Art History is a topic that is often hard to understand, but for Professor Amy Morris, Ph.D., she thrives in the complicated and intricate stylistic contexts.
As a young woman, she attended college at Kent University and began her higher education experience as a fashion major. She received a degree in advertising but realized her true passion when she took an art survey course at the end of her undergrad. After going back to school, she received a master’s degree in Art History and her doctorate degree at Indiana State University.
Morris has been a professor at the University of Nebraska at Omaha for almost eight years. Her concentration is in Northern Renaissance art, which is 15th and 16th century art that is featured outside of Italy and north of the Alps in countries such as France, Germany, Austria and England. She even wrote her dissertation around a German altarpiece that was created in 1432 which depicts the life of Saint Mary Magdalene, a biblical figure that is said to have traveled with Jesus Christ and witnessed his crucifixion, burial and resurrection.
“I love art history research because it is so interdisciplinary,” Morris said. “It reflects the culture in which it was produced so you learn about history, religion, politics and so on. Because I worked on a print of a German mercenary soldier, I had to learn a great deal about their costumes, station in life and weapons. I never thought that I would learn about that.”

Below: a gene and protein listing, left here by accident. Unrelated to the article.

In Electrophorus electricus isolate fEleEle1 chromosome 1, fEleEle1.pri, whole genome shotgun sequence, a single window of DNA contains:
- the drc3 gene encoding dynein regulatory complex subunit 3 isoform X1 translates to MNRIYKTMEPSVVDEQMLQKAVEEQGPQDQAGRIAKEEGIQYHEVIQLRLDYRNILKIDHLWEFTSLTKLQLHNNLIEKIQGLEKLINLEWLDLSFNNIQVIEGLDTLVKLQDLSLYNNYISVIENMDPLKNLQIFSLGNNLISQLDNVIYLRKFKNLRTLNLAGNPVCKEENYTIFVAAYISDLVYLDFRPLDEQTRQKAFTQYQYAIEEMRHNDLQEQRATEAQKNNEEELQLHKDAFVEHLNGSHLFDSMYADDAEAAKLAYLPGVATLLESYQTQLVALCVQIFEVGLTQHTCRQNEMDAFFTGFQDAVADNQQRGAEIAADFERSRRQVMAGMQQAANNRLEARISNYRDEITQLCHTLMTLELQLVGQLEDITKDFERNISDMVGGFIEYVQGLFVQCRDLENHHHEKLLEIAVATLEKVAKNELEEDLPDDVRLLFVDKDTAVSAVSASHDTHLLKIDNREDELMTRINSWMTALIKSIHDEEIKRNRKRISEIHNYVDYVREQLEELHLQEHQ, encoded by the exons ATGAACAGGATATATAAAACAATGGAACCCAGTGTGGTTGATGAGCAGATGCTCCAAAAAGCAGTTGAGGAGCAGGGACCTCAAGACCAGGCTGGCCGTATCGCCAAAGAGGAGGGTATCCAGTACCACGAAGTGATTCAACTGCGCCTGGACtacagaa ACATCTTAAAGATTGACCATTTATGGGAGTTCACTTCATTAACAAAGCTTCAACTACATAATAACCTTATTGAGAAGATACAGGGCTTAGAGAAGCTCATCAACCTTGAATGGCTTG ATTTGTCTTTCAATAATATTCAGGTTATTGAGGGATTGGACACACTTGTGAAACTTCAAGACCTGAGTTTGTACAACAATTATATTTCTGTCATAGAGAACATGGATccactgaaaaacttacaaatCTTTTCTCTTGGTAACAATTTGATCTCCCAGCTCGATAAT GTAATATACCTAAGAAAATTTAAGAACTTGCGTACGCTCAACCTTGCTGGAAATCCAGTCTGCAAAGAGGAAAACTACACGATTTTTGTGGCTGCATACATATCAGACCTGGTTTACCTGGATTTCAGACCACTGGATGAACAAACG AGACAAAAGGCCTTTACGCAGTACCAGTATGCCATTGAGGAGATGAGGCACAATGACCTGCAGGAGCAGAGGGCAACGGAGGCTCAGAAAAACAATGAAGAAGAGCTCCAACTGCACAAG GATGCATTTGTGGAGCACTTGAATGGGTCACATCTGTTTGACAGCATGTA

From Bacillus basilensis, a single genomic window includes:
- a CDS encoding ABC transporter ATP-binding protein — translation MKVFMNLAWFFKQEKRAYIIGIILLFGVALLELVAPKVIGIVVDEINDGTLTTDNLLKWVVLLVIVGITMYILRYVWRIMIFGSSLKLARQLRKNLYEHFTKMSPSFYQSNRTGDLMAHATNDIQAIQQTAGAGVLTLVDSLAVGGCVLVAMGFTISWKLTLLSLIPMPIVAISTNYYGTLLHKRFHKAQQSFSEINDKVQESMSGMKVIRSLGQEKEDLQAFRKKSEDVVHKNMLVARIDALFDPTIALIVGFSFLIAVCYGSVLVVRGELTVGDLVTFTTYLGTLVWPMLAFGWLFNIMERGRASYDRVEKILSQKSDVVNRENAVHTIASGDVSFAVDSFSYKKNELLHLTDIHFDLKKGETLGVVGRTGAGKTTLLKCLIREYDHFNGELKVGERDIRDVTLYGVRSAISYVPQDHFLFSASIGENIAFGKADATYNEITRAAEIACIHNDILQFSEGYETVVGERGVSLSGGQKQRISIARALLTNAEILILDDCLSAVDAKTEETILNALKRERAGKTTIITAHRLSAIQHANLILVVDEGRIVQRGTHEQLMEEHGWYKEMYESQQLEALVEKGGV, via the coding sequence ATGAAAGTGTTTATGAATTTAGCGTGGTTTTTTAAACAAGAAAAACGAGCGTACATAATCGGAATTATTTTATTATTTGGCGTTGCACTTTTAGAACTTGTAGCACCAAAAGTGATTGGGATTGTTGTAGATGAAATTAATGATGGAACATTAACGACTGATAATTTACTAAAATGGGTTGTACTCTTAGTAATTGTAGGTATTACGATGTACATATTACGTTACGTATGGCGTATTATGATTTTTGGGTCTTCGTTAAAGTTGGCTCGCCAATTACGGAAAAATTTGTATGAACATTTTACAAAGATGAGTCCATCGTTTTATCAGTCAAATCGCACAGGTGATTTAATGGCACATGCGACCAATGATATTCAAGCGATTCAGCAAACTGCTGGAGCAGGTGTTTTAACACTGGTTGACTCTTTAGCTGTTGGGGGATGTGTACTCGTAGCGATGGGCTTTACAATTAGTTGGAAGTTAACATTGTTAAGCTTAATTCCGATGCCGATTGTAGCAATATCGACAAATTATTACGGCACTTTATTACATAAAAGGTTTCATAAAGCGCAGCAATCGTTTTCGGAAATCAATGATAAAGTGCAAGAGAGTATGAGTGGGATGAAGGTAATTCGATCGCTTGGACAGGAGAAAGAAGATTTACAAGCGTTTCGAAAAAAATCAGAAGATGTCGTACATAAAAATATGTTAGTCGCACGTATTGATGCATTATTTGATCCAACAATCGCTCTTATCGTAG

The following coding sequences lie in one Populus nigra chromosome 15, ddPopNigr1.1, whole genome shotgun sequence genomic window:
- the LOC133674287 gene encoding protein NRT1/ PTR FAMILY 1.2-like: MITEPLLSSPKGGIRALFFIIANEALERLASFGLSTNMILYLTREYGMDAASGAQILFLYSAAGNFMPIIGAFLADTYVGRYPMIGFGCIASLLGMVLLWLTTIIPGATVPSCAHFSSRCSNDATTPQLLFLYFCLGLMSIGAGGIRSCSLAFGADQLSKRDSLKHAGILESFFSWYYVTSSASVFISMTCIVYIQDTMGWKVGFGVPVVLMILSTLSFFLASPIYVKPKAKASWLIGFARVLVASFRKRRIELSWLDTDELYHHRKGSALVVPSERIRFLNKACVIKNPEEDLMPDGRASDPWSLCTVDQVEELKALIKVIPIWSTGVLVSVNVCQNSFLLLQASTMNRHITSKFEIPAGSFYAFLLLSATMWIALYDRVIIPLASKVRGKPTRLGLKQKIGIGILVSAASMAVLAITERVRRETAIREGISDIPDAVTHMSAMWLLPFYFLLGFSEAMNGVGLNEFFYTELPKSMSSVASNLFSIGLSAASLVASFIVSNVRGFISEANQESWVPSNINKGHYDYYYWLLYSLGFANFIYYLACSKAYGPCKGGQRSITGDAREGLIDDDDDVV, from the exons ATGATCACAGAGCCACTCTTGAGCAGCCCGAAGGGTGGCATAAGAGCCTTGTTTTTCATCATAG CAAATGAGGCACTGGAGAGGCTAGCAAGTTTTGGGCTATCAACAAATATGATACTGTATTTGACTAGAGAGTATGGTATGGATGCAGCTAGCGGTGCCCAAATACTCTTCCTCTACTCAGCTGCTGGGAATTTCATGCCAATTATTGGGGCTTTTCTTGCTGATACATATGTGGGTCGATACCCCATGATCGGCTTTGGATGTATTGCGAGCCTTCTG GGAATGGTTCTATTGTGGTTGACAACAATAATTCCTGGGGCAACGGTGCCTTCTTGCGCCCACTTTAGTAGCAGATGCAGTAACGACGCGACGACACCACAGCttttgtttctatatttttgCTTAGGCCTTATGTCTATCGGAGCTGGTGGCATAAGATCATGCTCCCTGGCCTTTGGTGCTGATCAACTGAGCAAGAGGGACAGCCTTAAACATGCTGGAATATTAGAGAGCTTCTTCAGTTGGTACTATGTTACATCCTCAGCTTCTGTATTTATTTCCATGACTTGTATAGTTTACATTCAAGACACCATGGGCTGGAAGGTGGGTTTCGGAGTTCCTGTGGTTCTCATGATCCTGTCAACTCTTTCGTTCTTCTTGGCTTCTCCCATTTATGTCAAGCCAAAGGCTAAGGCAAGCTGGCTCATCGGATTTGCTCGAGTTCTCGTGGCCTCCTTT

Morris teaches two to three classes each semester that range from Renaissance courses and 17th-century Baroque art to a British Art survey study abroad course where she and her students spend two weeks in London.
“Several of our students have gone to graduate school in Europe,” Morris said. “Others have important positions at galleries and museums. For a small program, we have had amazing success with getting students in important positions. I also love that many of our students have gone on study abroad trips. They experience the world and grow in incredible ways.”
Along with educating, Morris works in art curation and enjoys putting together exhibitions. Currently, she is writing and collecting research for the new Joslyn collections catalog.